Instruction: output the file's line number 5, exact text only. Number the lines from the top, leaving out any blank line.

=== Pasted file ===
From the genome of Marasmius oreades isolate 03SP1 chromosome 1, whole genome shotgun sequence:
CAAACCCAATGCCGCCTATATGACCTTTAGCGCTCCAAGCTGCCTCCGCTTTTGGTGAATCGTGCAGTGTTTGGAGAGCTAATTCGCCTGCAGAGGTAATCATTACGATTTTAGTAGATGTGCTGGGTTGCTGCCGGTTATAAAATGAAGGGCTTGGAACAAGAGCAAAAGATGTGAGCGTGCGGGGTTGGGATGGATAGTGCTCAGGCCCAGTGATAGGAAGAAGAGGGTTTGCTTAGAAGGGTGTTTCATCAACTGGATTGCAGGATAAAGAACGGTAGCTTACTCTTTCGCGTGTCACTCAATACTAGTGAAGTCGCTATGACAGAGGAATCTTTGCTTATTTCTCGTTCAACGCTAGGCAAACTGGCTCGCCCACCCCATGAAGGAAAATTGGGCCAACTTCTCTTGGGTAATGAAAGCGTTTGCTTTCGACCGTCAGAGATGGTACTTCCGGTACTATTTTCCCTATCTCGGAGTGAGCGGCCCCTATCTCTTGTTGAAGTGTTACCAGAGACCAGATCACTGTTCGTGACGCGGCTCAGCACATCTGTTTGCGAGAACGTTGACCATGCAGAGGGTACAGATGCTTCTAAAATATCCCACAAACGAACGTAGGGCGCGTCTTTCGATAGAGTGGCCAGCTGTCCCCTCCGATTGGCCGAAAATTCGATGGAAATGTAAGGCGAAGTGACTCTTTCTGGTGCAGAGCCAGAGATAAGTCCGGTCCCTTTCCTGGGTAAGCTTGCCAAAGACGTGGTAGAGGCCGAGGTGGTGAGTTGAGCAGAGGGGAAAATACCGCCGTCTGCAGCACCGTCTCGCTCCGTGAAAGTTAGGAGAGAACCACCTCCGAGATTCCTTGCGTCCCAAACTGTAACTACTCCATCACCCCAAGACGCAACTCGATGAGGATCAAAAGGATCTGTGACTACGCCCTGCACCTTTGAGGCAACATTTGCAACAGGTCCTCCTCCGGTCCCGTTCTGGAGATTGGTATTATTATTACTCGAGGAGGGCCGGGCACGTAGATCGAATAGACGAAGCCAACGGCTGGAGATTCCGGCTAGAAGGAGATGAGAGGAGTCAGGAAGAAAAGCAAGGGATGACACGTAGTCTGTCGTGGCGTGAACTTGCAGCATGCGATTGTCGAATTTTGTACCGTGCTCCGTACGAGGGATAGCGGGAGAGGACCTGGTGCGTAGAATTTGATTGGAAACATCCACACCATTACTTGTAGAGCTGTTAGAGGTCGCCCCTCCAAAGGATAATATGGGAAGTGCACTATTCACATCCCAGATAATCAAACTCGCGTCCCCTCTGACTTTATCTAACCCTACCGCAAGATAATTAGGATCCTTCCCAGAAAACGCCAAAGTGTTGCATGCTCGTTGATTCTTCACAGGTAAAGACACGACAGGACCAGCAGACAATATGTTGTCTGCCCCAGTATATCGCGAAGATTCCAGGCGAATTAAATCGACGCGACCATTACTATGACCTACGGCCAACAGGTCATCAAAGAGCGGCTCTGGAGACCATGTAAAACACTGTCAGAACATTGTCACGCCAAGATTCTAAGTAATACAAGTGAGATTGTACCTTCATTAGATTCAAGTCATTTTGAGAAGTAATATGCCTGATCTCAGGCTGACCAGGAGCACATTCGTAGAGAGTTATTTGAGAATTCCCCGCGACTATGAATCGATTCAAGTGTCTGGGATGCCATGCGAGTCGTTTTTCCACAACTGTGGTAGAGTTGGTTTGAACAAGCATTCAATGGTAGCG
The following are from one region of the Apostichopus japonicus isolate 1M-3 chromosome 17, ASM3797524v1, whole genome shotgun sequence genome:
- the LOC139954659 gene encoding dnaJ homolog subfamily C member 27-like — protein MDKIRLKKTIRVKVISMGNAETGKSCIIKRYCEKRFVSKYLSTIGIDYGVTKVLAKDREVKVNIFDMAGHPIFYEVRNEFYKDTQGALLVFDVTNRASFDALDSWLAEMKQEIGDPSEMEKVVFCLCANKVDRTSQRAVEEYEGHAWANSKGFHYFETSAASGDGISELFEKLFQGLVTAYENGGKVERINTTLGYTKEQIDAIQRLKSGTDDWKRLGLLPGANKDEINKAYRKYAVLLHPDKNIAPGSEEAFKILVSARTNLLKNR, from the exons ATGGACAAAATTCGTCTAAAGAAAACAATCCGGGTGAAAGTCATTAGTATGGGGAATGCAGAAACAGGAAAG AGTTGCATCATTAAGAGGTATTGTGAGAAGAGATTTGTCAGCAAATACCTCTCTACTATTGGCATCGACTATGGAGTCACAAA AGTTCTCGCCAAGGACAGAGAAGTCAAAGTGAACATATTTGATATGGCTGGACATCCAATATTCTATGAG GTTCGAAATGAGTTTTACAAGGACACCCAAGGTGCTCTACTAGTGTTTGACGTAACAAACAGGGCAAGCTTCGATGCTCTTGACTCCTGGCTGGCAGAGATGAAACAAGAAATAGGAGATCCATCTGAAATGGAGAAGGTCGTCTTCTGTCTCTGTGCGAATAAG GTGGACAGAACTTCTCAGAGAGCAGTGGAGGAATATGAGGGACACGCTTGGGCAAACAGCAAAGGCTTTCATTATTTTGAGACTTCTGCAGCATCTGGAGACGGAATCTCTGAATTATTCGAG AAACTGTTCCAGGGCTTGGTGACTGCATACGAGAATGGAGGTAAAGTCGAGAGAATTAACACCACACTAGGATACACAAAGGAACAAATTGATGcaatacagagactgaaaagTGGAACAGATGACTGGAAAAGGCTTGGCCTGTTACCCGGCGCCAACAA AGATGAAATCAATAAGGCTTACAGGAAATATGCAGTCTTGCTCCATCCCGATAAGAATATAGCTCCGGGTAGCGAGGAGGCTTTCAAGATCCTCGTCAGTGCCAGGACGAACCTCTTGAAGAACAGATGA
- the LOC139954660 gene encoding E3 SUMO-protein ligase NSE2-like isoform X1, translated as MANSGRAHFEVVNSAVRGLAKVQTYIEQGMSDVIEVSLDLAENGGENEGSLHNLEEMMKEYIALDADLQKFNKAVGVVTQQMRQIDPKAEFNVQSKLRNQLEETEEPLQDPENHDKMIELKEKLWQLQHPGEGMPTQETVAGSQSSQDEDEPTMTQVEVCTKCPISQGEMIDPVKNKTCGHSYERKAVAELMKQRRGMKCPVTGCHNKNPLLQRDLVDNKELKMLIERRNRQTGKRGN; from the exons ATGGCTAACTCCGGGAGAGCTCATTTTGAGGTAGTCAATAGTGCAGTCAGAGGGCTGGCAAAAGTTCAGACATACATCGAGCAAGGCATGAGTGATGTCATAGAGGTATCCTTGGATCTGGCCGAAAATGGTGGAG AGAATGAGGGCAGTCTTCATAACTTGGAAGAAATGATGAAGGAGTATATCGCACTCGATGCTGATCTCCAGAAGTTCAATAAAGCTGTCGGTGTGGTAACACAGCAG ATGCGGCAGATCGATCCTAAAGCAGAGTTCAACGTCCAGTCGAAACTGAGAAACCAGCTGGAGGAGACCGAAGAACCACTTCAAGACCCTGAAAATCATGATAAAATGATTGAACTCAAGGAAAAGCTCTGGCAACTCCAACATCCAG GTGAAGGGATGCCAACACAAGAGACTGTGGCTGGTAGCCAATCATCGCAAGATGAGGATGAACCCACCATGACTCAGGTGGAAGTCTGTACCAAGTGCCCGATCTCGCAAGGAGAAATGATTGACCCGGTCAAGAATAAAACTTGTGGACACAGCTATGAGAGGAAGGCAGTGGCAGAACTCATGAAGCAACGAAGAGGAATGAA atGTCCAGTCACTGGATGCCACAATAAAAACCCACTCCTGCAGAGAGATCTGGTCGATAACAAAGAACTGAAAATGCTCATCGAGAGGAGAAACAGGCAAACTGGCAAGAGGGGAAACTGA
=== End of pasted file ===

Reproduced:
- the LOC139954660 gene encoding E3 SUMO-protein ligase NSE2-like isoform X1, translated as MANSGRAHFEVVNSAVRGLAKVQTYIEQGMSDVIEVSLDLAENGGENEGSLHNLEEMMKEYIALDADLQKFNKAVGVVTQQMRQIDPKAEFNVQSKLRNQLEETEEPLQDPENHDKMIELKEKLWQLQHPGEGMPTQETVAGSQSSQDEDEPTMTQVEVCTKCPISQGEMIDPVKNKTCGHSYERKAVAELMKQRRGMKCPVTGCHNKNPLLQRDLVDNKELKMLIERRNRQTGKRGN; from the exons ATGGCTAACTCCGGGAGAGCTCATTTTGAGGTAGTCAATAGTGCAGTCAGAGGGCTGGCAAAAGTTCAGACATACATCGAGCAAGGCATGAGTGATGTCATAGAGGTATCCTTGGATCTGGCCGAAAATGGTGGAG AGAATGAGGGCAGTCTTCATAACTTGGAAGAAATGATGAAGGAGTATATCGCACTCGATGCTGATCTCCAGAAGTTCAATAAAGCTGTCGGTGTGGTAACACAGCAG ATGCGGCAGATCGATCCTAAAGCAGAGTTCAACGTCCAGTCGAAACTGAGAAACCAGCTGGAGGAGACCGAAGAACCACTTCAAGACCCTGAAAATCATGATAAAATGATTGAACTCAAGGAAAAGCTCTGGCAACTCCAACATCCAG GTGAAGGGATGCCAACACAAGAGACTGTGGCTGGTAGCCAATCATCGCAAGATGAGGATGAACCCACCATGACTCAGGTGGAAGTCTGTACCAAGTGCCCGATCTCGCAAGGAGAAATGATTGACCCGGTCAAGAATAAAACTTGTGGACACAGCTATGAGAGGAAGGCAGTGGCAGAACTCATGAAGCAACGAAGAGGAATGAA atGTCCAGTCACTGGATGCCACAATAAAAACCCACTCCTGCAGAGAGATCTGGTCGATAACAAAGAACTGAAAATGCTCATCGAGAGGAGAAACAGGCAAACTGGCAAGAGGGGAAACTGA